📒On Stone And Scroll ✍ James K. Aitken
✏On Stone and Scroll Book Summary : The volume will appeal to those interested in the biblical text and its place within the wider archaeological and ancient near eastern context. It will appeal to those wishing to understand the diversity of historical approaches to the Bible, and to those utilising the evidence of archaeology, inscriptions, theology and linguistics to the interpretation of the Bible.
📒Josephus Contra Apionem ✍ Louis H. Feldman
✏Josephus Contra Apionem Book Summary : This volume offers a state-of-the-art collection of papers by leading scholars on Josephus' "Contra Apionem," together with a concordance to the Latin section, 2.52-113.
📒Did Moses Speak Attic ✍ Lester L. Grabbe
✏Did Moses Speak Attic Book Summary : Is the Bible a Hellenistic book? The essays in this volume respond to that challenging question, formulated by Niels Peter Lemche, and offer everything from qualified agreement to vociferous opposition. In so doing, they debate and illuminate the many features of Jewish writing in the Second Temple period, including not only the scriptures themselves and their own history, but the non-canonized literature of the late Second-Temple period. As with all the volumes in this pioneering series, the editor, Lester Grabbe, introduces and reflects upon the discussion and its implications for one of the most controversial topics in current biblical studies.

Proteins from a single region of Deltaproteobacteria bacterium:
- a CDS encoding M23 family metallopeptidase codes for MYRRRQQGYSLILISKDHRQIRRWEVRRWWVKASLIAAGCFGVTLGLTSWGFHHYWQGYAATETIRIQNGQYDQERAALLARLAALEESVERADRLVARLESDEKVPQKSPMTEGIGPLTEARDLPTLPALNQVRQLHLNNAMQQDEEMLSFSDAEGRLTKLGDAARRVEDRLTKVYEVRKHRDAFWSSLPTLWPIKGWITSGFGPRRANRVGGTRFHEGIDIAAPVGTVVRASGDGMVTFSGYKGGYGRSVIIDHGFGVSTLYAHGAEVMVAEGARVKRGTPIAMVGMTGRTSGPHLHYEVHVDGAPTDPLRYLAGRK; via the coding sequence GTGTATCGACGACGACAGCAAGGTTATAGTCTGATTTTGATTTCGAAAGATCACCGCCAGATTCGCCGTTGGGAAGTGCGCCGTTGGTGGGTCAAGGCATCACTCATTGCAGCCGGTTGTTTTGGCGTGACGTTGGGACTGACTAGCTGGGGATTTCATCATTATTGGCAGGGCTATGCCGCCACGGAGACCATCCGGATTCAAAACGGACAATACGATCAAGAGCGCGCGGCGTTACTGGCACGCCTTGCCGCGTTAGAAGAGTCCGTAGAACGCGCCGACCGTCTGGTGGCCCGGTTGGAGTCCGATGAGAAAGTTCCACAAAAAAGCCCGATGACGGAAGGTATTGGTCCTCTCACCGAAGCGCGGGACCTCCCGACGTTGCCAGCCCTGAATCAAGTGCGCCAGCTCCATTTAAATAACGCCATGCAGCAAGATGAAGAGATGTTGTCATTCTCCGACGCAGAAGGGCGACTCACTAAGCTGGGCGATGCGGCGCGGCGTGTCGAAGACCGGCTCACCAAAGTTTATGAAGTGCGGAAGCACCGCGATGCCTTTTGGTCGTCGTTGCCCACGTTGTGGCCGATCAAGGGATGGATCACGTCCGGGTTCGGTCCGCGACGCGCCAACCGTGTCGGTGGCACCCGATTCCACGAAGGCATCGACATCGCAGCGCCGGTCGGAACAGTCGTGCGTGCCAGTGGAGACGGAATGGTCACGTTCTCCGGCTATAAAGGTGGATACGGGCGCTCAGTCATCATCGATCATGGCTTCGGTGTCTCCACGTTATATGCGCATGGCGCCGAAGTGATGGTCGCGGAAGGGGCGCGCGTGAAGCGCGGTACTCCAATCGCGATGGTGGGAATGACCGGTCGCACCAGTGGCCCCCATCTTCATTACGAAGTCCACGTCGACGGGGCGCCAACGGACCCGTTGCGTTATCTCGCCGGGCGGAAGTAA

📒I Studied Inscriptions From Before The Flood ✍ Richard S. Hess
✏I Studied Inscriptions from Before the Flood Book Summary :
📒Out Of The Desert ✍ William H. Stiebing